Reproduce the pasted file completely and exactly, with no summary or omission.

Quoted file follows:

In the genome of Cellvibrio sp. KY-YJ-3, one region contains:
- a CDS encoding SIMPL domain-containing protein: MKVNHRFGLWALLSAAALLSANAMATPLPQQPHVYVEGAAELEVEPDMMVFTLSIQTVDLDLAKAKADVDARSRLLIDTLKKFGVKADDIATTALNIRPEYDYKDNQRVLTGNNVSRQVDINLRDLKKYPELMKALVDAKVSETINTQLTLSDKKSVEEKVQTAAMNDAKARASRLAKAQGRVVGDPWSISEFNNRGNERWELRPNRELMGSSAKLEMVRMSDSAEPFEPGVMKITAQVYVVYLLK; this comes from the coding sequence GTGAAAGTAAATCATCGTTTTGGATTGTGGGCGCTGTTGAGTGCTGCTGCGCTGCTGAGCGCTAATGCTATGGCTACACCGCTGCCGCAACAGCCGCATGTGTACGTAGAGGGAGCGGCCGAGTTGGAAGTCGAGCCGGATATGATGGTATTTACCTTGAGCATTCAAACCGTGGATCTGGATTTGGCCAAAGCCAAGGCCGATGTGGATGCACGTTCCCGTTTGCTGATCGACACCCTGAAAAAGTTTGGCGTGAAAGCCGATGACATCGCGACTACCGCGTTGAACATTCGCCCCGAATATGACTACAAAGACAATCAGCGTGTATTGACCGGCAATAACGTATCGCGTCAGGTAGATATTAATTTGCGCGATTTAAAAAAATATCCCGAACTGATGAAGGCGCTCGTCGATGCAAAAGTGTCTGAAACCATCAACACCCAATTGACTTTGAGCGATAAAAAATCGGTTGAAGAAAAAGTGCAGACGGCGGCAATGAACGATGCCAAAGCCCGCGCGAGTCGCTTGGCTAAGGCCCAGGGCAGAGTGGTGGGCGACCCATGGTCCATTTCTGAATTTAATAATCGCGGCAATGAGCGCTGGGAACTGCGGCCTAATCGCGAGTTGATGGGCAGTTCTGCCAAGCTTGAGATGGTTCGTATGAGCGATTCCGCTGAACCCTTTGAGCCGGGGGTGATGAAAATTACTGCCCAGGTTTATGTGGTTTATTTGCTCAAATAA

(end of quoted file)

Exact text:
In the genome of Cellvibrio sp. KY-YJ-3, one region contains:
- a CDS encoding SIMPL domain-containing protein: MKVNHRFGLWALLSAAALLSANAMATPLPQQPHVYVEGAAELEVEPDMMVFTLSIQTVDLDLAKAKADVDARSRLLIDTLKKFGVKADDIATTALNIRPEYDYKDNQRVLTGNNVSRQVDINLRDLKKYPELMKALVDAKVSETINTQLTLSDKKSVEEKVQTAAMNDAKARASRLAKAQGRVVGDPWSISEFNNRGNERWELRPNRELMGSSAKLEMVRMSDSAEPFEPGVMKITAQVYVVYLLK; this comes from the coding sequence GTGAAAGTAAATCATCGTTTTGGATTGTGGGCGCTGTTGAGTGCTGCTGCGCTGCTGAGCGCTAATGCTATGGCTACACCGCTGCCGCAACAGCCGCATGTGTACGTAGAGGGAGCGGCCGAGTTGGAAGTCGAGCCGGATATGATGGTATTTACCTTGAGCATTCAAACCGTGGATCTGGATTTGGCCAAAGCCAAGGCCGATGTGGATGCACGTTCCCGTTTGCTGATCGACACCCTGAAAAAGTTTGGCGTGAAAGCCGATGACATCGCGACTACCGCGTTGAACATTCGCCCCGAATATGACTACAAAGACAATCAGCGTGTATTGACCGGCAATAACGTATCGCGTCAGGTAGATATTAATTTGCGCGATTTAAAAAAATATCCCGAACTGATGAAGGCGCTCGTCGATGCAAAAGTGTCTGAAACCATCAACACCCAATTGACTTTGAGCGATAAAAAATCGGTTGAAGAAAAAGTGCAGACGGCGGCAATGAACGATGCCAAAGCCCGCGCGAGTCGCTTGGCTAAGGCCCAGGGCAGAGTGGTGGGCGACCCATGGTCCATTTCTGAATTTAATAATCGCGGCAATGAGCGCTGGGAACTGCGGCCTAATCGCGAGTTGATGGGCAGTTCTGCCAAGCTTGAGATGGTTCGTATGAGCGATTCCGCTGAACCCTTTGAGCCGGGGGTGATGAAAATTACTGCCCAGGTTTATGTGGTTTATTTGCTCAAATAA